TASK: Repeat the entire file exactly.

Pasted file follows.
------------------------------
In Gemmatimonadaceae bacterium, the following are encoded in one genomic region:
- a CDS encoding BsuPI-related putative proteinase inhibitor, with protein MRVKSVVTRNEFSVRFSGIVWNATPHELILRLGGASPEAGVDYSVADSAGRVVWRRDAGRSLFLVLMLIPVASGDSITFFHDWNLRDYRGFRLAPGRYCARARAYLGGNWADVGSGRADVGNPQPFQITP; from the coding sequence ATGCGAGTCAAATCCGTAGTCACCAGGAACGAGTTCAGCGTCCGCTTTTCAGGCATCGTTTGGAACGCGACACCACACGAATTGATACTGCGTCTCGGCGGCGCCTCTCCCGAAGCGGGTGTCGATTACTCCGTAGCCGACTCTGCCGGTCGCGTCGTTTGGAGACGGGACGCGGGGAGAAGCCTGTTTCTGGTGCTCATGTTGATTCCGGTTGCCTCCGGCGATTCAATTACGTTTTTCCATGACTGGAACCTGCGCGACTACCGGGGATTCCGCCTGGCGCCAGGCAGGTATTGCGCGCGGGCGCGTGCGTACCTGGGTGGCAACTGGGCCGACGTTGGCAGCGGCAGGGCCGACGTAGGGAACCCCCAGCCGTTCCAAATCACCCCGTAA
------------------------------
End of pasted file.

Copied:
In Gemmatimonadaceae bacterium, the following are encoded in one genomic region:
- a CDS encoding BsuPI-related putative proteinase inhibitor, with protein MRVKSVVTRNEFSVRFSGIVWNATPHELILRLGGASPEAGVDYSVADSAGRVVWRRDAGRSLFLVLMLIPVASGDSITFFHDWNLRDYRGFRLAPGRYCARARAYLGGNWADVGSGRADVGNPQPFQITP; from the coding sequence ATGCGAGTCAAATCCGTAGTCACCAGGAACGAGTTCAGCGTCCGCTTTTCAGGCATCGTTTGGAACGCGACACCACACGAATTGATACTGCGTCTCGGCGGCGCCTCTCCCGAAGCGGGTGTCGATTACTCCGTAGCCGACTCTGCCGGTCGCGTCGTTTGGAGACGGGACGCGGGGAGAAGCCTGTTTCTGGTGCTCATGTTGATTCCGGTTGCCTCCGGCGATTCAATTACGTTTTTCCATGACTGGAACCTGCGCGACTACCGGGGATTCCGCCTGGCGCCAGGCAGGTATTGCGCGCGGGCGCGTGCGTACCTGGGTGGCAACTGGGCCGACGTTGGCAGCGGCAGGGCCGACGTAGGGAACCCCCAGCCGTTCCAAATCACCCCGTAA